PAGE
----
Philippians 1:12-26, Paul’s Circumstances

Last week we looked at the founding of the Philippian congregation in Acts 16 and Paul’s introduction. This Tuesday, we will briefly look at Paul’s time in Rome in Acts 28:17-31 and complete our discussion of Philippians 1. This first chapter can be divided into three parts: the introduction (vv. 1-11), Paul’s description of his present circumstances (vv. 12-26), and a brief discussion of what the public life of a Christian looks like (vv.27-30).

Paul’s Narrative: (vv.12-26)

Paul begins his letter (or rather extends his introduction) by giving the Philippians an overview of his present condition of house arrest in Rome. Paul seeks (i) to tell them what difficulties he and his gospel message are facing, (ii) to allay their fears about his present condition, and (iii) to provide his audience with his example of how to behave in the face of adversities and adversaries. In short, Paul wants to show the Philippians and us how he continues to show grace under extreme pressure, and thereby provide them and us with a positive living demonstration to follow and a hope to hold onto. As you read through this section, see how Paul continually emphasizes Christ Jesus and the Gospel, and not himself. This too is part of the example Paul’s life and teaching provides to us. In these verses Paul tells us about three adversities that he faces, but how each of these adversities leads to rejoicing.

The Adversity of Imprisonment: (vv.12-14)

Paul’s first adversity is that he is imprisoned in Rome under the watchful eye of the Praetorian Guard. These are the elite soldiers of the Roman empire who serve as the personal household bodyguards of the Emporer himself. Although Paul is “in chains for Christ,” the Gospel itself is advancing in the very household of the Emperor. Not only is Paul continuing to preach, but his fearlessness is inspiring others in Rome to speak boldly. This adversity is the turning of evil into good and a cause of celebration.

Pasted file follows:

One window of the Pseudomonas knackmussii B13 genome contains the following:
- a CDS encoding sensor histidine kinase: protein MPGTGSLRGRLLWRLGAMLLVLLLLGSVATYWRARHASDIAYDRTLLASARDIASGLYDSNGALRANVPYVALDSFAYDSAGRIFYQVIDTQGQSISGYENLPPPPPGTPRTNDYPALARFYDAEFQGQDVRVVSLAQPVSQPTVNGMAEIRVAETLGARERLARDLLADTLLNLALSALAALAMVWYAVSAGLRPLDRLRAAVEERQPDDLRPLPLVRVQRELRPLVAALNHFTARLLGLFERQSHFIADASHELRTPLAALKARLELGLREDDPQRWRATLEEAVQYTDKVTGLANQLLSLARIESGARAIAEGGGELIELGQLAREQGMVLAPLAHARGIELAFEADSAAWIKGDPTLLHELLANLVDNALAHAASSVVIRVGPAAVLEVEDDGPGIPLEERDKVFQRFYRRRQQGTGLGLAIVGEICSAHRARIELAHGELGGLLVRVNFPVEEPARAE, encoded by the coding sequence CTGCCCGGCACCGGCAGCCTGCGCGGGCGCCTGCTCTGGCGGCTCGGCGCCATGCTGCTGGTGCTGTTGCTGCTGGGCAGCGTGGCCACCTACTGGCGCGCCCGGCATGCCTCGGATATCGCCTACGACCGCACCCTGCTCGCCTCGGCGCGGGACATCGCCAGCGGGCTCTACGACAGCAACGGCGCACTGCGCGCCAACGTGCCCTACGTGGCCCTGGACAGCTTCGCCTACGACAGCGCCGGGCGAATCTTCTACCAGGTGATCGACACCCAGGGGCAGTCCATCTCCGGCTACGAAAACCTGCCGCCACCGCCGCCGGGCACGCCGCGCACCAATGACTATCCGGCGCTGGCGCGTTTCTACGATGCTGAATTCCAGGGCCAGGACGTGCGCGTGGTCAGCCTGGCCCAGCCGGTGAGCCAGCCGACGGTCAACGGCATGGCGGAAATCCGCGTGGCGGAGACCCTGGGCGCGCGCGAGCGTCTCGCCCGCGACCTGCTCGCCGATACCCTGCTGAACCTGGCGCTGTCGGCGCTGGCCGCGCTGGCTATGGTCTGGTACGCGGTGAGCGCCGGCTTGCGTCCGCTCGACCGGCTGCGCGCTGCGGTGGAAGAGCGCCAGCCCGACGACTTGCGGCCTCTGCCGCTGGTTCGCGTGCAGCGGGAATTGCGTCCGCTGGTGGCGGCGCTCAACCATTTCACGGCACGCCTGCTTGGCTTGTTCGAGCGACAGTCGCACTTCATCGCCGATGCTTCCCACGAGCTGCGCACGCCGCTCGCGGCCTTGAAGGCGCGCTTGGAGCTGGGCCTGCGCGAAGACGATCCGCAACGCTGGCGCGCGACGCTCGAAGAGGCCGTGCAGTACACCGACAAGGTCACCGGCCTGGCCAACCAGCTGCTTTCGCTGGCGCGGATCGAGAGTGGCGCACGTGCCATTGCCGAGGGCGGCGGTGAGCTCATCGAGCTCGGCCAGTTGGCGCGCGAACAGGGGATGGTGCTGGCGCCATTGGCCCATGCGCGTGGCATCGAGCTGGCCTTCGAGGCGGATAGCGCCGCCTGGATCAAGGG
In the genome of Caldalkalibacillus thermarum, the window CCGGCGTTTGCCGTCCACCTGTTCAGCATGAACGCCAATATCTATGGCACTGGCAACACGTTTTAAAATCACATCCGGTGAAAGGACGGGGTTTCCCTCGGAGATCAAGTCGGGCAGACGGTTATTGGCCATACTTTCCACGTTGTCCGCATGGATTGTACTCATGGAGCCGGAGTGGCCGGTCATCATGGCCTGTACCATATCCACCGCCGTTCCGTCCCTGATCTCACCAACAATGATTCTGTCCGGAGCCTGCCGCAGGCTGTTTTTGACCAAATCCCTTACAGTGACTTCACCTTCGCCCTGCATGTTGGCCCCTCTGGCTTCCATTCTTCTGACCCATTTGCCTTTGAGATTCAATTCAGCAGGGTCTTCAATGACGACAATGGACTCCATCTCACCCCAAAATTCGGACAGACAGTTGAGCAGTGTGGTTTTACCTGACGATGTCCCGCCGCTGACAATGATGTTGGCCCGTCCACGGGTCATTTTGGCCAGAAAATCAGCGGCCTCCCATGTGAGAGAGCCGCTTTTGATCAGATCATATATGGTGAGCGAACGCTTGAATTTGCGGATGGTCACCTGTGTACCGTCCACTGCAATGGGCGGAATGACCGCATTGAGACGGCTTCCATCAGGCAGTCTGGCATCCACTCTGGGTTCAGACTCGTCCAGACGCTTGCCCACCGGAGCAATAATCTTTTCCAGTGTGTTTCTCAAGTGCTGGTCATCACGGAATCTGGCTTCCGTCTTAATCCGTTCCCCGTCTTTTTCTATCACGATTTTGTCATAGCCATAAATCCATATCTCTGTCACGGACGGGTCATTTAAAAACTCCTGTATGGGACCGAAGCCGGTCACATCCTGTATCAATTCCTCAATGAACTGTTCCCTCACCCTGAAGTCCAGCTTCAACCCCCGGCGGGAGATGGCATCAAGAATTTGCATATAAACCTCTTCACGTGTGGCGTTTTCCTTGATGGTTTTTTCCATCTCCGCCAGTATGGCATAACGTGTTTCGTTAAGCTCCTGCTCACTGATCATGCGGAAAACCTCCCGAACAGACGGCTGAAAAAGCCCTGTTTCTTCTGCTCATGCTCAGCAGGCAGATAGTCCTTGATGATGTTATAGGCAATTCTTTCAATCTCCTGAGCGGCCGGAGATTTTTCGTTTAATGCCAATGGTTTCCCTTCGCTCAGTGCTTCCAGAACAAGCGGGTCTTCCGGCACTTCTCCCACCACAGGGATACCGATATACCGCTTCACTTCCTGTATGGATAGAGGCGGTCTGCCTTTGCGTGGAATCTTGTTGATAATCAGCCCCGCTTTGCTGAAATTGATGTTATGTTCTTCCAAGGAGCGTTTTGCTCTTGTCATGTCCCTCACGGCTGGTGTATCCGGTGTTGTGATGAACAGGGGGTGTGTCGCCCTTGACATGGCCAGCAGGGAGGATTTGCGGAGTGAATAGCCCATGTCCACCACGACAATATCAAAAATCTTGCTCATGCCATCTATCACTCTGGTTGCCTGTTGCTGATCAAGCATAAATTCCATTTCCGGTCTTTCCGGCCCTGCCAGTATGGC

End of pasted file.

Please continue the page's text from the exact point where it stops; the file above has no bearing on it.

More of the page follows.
The Adversity of Rivalry: (vv.14-18)

The second adversity that Paul faces is that some fellow Christians are taking advantage of Paul’s predicament. We can read about these rivalries in other letters. See, e.g. 1 Cor. 1:10-17. Paul calls out these rivals for preaching the Gospel out of envy, rivalry, partisanship, and false pretenses, unlike others who preach the Gospel out of goodwill and love. We can tell that Paul is quite exasperated with these rivals. However, once more, Paul rejoices in this adversity since Christ is nonetheless being proclaimed. Paul understands that he is only a branch of the Jesus Movement, and if that movement is being advanced for whatever motivation, then Paul is glad.

The Adversity of Death: (vv.19-26)

The final adversity that Paul faces is death. He is being held in Nero’s household, where he could be executed at any moment. Paul expects (mistakenly) that he will be delivered out of this present circumstance and visit the Philippians once more. vv. 19, 25. Paul’s only real concern is that, come what may, he does not do anything to bring shame or disgrace on Jesus and the Gospel, but rather has the strength and courage to bear his circumstances with honor. Paul wants the Philippians to know whether he lives to keep carrying out his mission or whether he dies, it does not mean that either he or they have lost because either way, Paul has life in Christ Jesus. Therefore, Paul rejoices once more.

As you prepare for this Tuesday, please read through the remainder of Philippians 1 slowly and ruminate over Paul’s teaching, allowing the Spirit to speak to you presently.

Dinner is at 6. The menu is butter chicken and chana saag. Discussion about 6:45. Please join us!

But Joseph said to them, “As for you, you meant evil against me; but God meant it for good, to bring it about that many people should be kept alive, as they are today. So do not fear; I will provide for you and your little ones.” Thus he reassured them and comforted them.” Gen. 50:20-21.

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